Posted: September 19th, 2022
refer to the attached post and type in the response for it.
(Adam)In an example like the Odebrecht case study from the book, it is easy to find the fault of the firm as they were the ones conducting the business side of all the shady dealings. Their practice of using bribes and kickbacks is an obvious ethical problem. The amount of money they were throwing around to be awarded contracts would have been obvious to plenty of people in the organization and the misconduct went on for years before they were caught. While they likely had an anti-corruption plan, when people ignore or don’t follow it the plan is useless.
The other guilty parties are not as obvious and don’t get the same blame for their part in the scandal. The governments, organizations, and non-profits that accepted the bribes and/or kickbacks also have ethical questions. The book stated that Odebrecht paid nearly $100 million in bribes in Venezuela and some quick searching has shown zero convictions from anyone in that country (Pinto, 2019).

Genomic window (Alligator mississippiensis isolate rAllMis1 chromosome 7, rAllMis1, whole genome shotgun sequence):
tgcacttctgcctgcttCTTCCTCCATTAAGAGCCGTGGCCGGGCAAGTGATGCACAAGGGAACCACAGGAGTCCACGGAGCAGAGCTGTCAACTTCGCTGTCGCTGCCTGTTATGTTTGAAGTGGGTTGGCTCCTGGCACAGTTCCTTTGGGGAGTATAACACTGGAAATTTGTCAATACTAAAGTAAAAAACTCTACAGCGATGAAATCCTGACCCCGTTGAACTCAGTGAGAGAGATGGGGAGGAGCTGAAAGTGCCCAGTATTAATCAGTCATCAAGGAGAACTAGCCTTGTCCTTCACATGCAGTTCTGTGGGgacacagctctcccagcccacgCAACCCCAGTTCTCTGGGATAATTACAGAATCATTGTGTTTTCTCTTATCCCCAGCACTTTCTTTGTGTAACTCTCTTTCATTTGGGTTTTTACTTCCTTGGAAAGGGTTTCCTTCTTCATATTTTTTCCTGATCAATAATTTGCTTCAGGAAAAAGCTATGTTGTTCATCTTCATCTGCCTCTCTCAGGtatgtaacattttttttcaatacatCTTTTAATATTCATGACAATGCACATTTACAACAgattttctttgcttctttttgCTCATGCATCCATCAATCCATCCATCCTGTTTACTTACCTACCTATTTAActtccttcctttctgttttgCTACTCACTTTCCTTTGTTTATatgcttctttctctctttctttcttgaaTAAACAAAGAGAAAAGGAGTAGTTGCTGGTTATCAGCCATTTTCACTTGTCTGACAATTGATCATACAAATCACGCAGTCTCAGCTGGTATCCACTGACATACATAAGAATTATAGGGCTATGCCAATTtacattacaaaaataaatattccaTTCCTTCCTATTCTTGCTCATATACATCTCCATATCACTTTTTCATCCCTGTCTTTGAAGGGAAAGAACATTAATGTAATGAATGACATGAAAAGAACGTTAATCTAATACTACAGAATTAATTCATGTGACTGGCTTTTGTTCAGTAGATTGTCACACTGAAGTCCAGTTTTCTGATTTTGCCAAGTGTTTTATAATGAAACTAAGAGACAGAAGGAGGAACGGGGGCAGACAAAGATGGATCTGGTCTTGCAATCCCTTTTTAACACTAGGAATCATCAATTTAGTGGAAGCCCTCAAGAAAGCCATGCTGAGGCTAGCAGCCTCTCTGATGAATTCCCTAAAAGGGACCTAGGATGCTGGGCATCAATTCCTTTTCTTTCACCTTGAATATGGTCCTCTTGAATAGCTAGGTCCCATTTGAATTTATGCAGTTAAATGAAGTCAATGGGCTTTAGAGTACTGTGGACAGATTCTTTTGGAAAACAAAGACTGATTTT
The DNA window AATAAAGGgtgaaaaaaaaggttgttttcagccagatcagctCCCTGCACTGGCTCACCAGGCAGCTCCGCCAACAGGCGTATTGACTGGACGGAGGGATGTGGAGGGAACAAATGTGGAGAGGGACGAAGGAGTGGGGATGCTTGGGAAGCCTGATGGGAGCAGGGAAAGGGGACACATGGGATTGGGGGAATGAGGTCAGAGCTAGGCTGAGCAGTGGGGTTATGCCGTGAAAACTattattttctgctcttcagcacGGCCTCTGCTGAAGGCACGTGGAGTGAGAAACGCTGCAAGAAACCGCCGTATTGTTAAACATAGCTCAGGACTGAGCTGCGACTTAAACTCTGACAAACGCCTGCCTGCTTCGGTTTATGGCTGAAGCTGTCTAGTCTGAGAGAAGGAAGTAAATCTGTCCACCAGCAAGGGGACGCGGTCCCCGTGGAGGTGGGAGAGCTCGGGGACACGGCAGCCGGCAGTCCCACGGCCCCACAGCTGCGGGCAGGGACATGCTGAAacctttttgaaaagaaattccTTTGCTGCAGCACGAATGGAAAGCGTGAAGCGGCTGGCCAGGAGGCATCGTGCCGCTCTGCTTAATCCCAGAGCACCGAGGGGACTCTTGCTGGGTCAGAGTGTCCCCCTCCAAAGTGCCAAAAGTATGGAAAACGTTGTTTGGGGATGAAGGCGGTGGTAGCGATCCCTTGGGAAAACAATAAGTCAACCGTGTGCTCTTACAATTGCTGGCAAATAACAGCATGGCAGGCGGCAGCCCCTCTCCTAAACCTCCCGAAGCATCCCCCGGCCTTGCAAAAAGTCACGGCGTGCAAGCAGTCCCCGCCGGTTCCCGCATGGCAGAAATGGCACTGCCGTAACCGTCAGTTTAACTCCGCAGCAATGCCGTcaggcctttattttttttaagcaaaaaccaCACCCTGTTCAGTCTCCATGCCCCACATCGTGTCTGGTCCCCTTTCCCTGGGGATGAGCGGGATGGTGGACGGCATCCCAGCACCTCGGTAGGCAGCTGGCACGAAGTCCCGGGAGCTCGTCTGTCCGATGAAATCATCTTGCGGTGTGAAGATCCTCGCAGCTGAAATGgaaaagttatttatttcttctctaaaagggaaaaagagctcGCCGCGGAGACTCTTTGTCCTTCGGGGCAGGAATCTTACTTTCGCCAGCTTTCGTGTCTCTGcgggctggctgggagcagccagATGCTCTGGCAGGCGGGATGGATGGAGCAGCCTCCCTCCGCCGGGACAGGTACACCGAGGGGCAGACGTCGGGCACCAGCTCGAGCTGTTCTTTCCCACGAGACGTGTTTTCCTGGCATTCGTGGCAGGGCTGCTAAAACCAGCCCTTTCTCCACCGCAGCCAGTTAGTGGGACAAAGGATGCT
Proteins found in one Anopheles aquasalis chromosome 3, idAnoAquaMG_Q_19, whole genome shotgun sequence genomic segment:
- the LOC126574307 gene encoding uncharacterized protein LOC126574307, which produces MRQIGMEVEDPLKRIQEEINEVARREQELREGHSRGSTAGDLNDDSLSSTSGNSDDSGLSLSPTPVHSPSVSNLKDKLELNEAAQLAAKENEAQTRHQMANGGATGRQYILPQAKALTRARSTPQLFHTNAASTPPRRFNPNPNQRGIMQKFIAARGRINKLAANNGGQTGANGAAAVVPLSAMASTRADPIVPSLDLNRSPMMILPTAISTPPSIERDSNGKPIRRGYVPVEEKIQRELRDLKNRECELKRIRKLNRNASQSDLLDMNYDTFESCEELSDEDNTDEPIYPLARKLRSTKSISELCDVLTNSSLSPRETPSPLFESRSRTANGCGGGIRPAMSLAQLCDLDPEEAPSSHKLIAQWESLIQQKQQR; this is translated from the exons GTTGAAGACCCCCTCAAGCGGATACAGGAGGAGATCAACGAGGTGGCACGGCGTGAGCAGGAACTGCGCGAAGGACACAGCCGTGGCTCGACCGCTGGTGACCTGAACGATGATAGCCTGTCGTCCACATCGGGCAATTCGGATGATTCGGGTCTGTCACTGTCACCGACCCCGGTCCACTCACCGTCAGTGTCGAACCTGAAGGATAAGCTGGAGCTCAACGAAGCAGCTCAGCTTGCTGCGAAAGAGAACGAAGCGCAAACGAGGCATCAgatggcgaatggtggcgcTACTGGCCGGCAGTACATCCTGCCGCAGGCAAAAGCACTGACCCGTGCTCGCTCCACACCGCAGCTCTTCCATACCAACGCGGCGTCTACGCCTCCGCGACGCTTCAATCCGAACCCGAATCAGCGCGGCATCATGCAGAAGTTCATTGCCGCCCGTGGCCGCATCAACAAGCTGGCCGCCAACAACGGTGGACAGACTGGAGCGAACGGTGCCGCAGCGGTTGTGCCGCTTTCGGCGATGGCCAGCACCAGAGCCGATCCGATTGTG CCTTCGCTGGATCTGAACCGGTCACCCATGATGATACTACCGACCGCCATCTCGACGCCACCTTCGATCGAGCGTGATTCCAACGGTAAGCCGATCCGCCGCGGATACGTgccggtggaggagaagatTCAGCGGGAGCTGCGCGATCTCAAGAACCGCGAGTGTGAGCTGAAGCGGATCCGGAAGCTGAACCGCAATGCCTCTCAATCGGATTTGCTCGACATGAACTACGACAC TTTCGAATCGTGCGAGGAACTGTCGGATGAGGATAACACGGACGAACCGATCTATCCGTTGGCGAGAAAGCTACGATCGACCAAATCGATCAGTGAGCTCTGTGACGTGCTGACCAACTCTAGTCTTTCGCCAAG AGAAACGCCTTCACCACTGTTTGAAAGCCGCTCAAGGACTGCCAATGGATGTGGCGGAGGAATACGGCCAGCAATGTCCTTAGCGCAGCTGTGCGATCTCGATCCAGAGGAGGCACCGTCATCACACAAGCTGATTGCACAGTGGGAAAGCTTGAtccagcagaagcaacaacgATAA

The parties accepting the payments are just as ethically dubious as the parties offering the money.
It shouldn’t be difficult to establish corporate policies that create an ethical workplace, but it seems like there is always a corruption story somewhere in the world on the news. Most companies that deal with contracting have something on their external web page and/or an internal training that employees are mandated to take, but that isn’t enough. I think since the people who make these decisions and handle this type of money are almost always going to be near the top of the organization, it is going to come to the old cliché of “it starts at the top”. Hiring ethical executives who are accountable for the people directly beneath them is probably the best method to maintain integrity.
The idea of rewards and punishments is complicated when it comes to corruption. Punishments are easy, there should be a zero-tolerance policy. On top of the zero-tolerance policy I would explain that the organization would be looking at legal action against the individual. Regarding rewards, I think you could justify a payment to whistleblowers. At the same time, I don’t know if you should go too far because the employee would be doing something they are supposed to do anyway.
Pinto, J. K. (2019). Project Management: Achieving Competitive Advantage. Pearson.
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